Next we enlarge the probability space to  , which is endowed with the one-parameter group of transformations   defined, for  , by
τ˜x(ω,θ,s)=(τxω,θ(⋅+x)−θ(x),s); below, by an abuse of notation, we write  .

Fix   with  , let   be the solution to ((2.1)), define the map   by
Φδ,p(ω)=(ω,vδ,p(⋅,ω)−vδ,p(0,ω),−δvδ,p(0,ω)), which is clearly measurable, and consider the push-forward measureμδ,p=Φδ,p♯P, which is a Borel probability measure on  .

Note that, since the first marginal of   is   and Ω is a Polish space while   is compact, the family of measures   is tight.

Let μ be a limit, up to a subsequence  , of the  's.

Lemma 3.1

For each  , the transformation   preserves the measure μ.

Proof

Fix a continuous and bounded map  . Since the map   is continuous and bounded and   converges weakly to μ , we have
∫Ω˜ξ(ω˜)τx♯μ(dω˜)=∫Ω˜ξ(τx(ω˜))μ(dω˜)=limn⁡∫Ω˜ξ(τx(ω˜))μδn,p(dω˜). In view of the definition of   and  , we get∫Ω˜ξ(τx(ω˜))μδn,p(dω˜)=∫Ωξ(τxω,vδn,p(x+⋅,ω)−vδn,p(x,ω),−δnvδn,p(0,ω))dP(ω)=∫Ωξ(τxω,vδn,p(⋅,τxω)−vδn,p(0,τxω),−δnvδn,p(−x,τxω))dP(ω)=∫Ωξ(ω,vδn,p(⋅,ω)−vδn,p(0,ω),−δnvδn,p(−x,ω))dP(ω), the last line being a consequence of the stationarity of  .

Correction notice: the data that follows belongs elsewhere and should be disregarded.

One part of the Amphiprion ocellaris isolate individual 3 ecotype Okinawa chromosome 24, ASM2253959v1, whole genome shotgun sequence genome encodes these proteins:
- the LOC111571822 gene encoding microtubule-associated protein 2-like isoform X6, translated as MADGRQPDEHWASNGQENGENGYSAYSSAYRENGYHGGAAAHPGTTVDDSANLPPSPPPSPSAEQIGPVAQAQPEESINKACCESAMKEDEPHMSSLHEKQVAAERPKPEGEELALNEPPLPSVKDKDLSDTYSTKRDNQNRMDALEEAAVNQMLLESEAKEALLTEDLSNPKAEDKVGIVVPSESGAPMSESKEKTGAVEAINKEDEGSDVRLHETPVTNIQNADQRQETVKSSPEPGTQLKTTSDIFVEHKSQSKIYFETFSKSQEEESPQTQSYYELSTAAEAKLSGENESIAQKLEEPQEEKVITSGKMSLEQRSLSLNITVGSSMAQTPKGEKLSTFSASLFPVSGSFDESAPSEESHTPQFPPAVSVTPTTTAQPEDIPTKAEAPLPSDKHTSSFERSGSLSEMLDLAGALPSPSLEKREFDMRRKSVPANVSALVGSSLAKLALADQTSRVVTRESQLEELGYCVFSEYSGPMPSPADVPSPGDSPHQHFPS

Using that   is Lipschitz continuous uniformly in δ and ξ is continuous on the set  , we find
∫Ω˜ξ(τx(ω˜))μδn,p(dω˜)=∫Ωξ(ω,vδn,p(⋅,ω)−vδn,p(0,ω),−δnvδn,p(0,ω)+O(δn))dP(ω)=∫Ω˜ξ(ω˜)dμδn,p(ω˜)+o(1). Letting  , we finally get∫Ω˜ξ(ω˜)τx♯μ(dω˜)=∫Ω˜ξ(ω˜)dμ(ω˜), and, hence, the claim. □

The next lemma asserts that there exists some   such that the restriction of μ to the last component is just a Dirac mass. If we know that homogenization holds, then   is of course nothing but  . Note that in what follows, abusing once again the notation, we denote by μ the restriction of μ to the first two components  .

Lemma 3.2

There exits a constant   such that, for any Borel measurable set  ,